Reading these,it looks like alot of confusion is in terminology.Single/double valve or single/double acting-two diff things.Same with cyl's.Joystick? 1 lever for two valves,2double acting,2 single acting,1 of each,vs's 1 lever for each spool.Power beyond,if the valve is convertible the return becomes the port.As other post,the problem w/valves in series,some can't handle the pressure at the return port a second valve can create.Not that there isn't alot put together that way.It all depends (Doesn't everything?),on the components used,not all valves/manufacturer's are the same.None of this takes into account the 'more than one way'& diff parts available.The ref mentioned are good,most stuff I've seen aim to industrial/factory.Just did'nt look in the right place maybe.The sa cyl w/a da valve,hook unused port to return.Maybe better to scout around for a 'standard' loader valve,1 body,2 spools.Used on lots of stuff.Hope this wasn't long & confusing(er).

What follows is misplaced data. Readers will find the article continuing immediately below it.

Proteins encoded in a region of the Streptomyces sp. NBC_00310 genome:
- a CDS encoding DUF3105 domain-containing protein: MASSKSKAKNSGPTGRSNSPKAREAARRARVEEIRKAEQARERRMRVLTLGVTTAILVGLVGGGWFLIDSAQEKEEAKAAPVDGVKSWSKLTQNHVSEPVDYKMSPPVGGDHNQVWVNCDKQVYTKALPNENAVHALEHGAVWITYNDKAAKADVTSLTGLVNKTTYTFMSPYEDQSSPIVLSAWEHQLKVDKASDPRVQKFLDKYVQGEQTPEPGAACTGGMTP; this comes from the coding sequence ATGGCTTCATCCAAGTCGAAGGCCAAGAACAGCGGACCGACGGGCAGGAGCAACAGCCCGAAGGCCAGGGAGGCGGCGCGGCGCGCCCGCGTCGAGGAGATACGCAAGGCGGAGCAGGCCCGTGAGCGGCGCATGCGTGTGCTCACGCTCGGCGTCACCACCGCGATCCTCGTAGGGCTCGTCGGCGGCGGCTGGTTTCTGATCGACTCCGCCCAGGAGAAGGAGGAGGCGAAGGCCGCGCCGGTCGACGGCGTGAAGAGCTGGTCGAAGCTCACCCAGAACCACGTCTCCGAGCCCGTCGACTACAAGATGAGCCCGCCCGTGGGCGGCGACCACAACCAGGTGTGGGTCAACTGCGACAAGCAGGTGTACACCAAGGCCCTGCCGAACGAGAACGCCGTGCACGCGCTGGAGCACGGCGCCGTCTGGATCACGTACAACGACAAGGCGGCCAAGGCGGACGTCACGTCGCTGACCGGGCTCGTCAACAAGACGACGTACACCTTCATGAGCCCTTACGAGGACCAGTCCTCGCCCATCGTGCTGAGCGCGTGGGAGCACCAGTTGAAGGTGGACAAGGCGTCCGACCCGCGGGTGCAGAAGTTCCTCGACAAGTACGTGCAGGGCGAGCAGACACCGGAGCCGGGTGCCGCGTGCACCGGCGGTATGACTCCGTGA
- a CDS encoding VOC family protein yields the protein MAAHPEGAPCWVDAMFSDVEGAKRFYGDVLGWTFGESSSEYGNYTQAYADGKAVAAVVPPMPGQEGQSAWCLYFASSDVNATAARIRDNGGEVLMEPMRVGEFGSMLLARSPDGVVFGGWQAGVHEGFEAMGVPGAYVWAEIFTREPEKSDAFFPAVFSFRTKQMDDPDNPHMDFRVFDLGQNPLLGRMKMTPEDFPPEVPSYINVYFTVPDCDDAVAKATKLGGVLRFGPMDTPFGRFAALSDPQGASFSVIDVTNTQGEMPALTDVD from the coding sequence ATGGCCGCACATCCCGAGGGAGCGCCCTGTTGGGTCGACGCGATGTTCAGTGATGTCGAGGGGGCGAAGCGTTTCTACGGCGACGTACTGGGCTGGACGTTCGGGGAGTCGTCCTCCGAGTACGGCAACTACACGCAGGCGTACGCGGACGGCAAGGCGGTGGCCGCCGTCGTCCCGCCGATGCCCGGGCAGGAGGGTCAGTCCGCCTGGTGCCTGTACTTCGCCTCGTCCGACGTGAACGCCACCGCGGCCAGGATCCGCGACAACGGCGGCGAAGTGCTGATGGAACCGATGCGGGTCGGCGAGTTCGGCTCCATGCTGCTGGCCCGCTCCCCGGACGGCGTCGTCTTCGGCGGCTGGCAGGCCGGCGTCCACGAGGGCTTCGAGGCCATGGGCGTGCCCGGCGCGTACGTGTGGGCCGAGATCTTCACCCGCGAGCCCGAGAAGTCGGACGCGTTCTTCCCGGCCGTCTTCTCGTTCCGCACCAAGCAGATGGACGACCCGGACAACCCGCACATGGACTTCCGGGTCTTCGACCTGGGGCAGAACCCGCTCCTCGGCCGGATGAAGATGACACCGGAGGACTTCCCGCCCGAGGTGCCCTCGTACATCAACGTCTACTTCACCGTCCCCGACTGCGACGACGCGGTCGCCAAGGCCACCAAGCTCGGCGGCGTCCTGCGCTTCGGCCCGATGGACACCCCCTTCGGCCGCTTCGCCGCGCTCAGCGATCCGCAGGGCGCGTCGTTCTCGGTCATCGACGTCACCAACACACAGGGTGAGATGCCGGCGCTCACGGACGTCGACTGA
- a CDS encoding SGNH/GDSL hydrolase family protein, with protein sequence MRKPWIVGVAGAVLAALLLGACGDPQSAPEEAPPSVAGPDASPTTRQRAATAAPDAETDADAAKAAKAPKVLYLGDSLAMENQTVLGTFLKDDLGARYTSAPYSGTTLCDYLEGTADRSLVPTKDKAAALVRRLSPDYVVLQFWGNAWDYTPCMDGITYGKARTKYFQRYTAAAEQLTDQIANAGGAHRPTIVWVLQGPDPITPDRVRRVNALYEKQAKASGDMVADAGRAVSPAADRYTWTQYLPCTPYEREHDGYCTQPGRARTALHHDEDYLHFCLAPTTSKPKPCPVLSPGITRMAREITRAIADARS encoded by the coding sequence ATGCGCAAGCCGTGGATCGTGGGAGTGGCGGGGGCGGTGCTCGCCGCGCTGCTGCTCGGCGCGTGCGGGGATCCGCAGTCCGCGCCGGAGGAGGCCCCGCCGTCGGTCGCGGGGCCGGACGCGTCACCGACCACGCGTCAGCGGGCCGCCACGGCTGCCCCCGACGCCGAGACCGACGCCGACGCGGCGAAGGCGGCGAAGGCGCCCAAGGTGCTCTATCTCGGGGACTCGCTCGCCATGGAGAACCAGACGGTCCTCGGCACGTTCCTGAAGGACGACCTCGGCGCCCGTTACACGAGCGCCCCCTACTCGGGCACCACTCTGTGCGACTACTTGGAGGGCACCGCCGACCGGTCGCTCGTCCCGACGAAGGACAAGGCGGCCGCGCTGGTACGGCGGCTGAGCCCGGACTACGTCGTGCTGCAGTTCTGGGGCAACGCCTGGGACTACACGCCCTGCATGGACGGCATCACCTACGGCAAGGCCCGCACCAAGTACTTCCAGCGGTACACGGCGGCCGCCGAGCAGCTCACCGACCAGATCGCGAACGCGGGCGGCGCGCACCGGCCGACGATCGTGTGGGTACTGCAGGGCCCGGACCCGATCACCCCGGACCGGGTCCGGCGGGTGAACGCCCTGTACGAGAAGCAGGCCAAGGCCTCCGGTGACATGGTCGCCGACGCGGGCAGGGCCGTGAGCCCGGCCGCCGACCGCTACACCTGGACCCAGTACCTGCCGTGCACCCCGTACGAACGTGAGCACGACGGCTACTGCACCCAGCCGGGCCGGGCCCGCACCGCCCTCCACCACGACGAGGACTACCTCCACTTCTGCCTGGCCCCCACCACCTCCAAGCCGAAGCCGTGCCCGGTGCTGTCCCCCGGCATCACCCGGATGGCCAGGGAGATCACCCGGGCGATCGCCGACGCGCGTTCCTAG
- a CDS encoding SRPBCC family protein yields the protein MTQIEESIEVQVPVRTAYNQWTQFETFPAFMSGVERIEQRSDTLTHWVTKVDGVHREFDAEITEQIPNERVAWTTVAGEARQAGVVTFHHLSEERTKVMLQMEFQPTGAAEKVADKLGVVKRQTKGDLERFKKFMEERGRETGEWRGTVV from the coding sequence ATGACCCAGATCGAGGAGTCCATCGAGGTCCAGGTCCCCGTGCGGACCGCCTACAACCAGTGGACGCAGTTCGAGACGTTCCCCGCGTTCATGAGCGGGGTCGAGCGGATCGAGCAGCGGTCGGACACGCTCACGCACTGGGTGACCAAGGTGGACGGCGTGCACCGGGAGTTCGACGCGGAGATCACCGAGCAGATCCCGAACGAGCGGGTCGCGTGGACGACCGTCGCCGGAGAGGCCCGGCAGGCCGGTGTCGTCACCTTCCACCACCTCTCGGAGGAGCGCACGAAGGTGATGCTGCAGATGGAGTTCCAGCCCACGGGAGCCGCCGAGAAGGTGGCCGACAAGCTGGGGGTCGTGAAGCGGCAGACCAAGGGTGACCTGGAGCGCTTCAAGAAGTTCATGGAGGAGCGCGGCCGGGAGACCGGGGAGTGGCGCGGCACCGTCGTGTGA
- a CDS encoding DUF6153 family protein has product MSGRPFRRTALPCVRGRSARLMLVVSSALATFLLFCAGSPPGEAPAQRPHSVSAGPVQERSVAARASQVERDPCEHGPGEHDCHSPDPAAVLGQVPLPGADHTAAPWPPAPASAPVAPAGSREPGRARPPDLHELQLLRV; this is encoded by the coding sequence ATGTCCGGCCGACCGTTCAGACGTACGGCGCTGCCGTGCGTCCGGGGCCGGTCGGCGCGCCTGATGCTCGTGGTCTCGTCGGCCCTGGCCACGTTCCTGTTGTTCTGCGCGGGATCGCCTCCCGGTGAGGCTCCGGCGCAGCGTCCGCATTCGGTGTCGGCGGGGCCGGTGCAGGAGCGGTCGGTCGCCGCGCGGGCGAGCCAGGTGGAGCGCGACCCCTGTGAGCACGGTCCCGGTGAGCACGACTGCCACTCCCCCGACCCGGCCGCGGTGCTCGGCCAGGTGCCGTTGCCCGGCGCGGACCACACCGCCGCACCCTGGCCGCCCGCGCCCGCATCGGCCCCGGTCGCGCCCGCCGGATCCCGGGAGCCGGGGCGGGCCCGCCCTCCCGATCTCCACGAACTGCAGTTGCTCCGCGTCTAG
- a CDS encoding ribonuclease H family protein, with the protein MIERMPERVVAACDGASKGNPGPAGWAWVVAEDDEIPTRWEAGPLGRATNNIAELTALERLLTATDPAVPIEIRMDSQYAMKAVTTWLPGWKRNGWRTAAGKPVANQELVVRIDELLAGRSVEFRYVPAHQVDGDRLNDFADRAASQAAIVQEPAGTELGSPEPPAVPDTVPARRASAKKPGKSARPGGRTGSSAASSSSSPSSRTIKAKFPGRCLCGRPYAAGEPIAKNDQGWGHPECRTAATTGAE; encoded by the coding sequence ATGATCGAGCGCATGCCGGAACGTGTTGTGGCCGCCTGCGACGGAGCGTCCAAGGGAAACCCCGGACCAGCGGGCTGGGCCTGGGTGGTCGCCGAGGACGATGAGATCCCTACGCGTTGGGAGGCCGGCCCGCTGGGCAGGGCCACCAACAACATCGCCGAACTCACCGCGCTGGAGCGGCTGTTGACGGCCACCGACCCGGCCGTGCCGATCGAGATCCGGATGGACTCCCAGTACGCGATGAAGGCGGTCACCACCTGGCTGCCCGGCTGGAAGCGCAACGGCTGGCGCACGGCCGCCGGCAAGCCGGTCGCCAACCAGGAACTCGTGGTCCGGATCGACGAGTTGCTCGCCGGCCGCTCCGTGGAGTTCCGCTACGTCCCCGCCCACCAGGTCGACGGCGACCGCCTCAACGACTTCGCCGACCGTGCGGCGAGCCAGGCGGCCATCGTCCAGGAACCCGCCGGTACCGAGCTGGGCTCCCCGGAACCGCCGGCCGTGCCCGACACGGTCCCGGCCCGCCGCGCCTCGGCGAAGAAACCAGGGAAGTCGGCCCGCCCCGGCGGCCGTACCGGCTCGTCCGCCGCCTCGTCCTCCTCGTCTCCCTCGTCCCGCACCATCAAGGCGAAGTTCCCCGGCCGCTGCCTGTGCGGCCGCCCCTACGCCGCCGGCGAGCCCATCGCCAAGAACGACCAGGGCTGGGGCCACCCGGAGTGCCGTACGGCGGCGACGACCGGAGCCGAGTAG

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Allan in NE

08-24-2004 16:35:39
148.63.132.164



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 Re: A proper hydraulic connection???? in reply to paul, 08-24-2004 16:04:47  
So Paul,

What you are saying then, is that it would be a heck of a lot easier just to run into town and trade loaders? :>)

Allan